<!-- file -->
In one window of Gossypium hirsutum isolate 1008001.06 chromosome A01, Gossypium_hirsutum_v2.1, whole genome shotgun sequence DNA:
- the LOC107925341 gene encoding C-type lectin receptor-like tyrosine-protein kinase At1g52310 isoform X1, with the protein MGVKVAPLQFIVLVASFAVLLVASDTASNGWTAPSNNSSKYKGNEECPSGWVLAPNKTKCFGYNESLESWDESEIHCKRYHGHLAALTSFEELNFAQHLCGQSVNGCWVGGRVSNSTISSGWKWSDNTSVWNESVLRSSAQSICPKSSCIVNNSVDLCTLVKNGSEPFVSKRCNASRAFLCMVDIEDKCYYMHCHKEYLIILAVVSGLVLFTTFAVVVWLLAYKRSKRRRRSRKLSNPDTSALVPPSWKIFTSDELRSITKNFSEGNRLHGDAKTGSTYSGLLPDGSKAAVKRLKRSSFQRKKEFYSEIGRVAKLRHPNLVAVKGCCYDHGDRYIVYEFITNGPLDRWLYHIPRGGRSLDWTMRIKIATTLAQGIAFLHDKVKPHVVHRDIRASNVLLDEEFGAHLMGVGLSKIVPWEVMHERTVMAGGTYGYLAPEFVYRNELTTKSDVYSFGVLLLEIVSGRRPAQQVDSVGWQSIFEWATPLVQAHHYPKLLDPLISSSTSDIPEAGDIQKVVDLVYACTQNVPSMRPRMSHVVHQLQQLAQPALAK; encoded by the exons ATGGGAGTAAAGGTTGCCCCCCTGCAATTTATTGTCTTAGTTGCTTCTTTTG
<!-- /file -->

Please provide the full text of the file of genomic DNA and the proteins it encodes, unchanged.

In one window of Gossypium hirsutum isolate 1008001.06 chromosome A01, Gossypium_hirsutum_v2.1, whole genome shotgun sequence DNA:
- the LOC107925341 gene encoding C-type lectin receptor-like tyrosine-protein kinase At1g52310 isoform X1, with the protein MGVKVAPLQFIVLVASFAVLLVASDTASNGWTAPSNNSSKYKGNEECPSGWVLAPNKTKCFGYNESLESWDESEIHCKRYHGHLAALTSFEELNFAQHLCGQSVNGCWVGGRVSNSTISSGWKWSDNTSVWNESVLRSSAQSICPKSSCIVNNSVDLCTLVKNGSEPFVSKRCNASRAFLCMVDIEDKCYYMHCHKEYLIILAVVSGLVLFTTFAVVVWLLAYKRSKRRRRSRKLSNPDTSALVPPSWKIFTSDELRSITKNFSEGNRLHGDAKTGSTYSGLLPDGSKAAVKRLKRSSFQRKKEFYSEIGRVAKLRHPNLVAVKGCCYDHGDRYIVYEFITNGPLDRWLYHIPRGGRSLDWTMRIKIATTLAQGIAFLHDKVKPHVVHRDIRASNVLLDEEFGAHLMGVGLSKIVPWEVMHERTVMAGGTYGYLAPEFVYRNELTTKSDVYSFGVLLLEIVSGRRPAQQVDSVGWQSIFEWATPLVQAHHYPKLLDPLISSSTSDIPEAGDIQKVVDLVYACTQNVPSMRPRMSHVVHQLQQLAQPALAK; encoded by the exons ATGGGAGTAAAGGTTGCCCCCCTGCAATTTATTGTCTTAGTTGCTTCTTTTG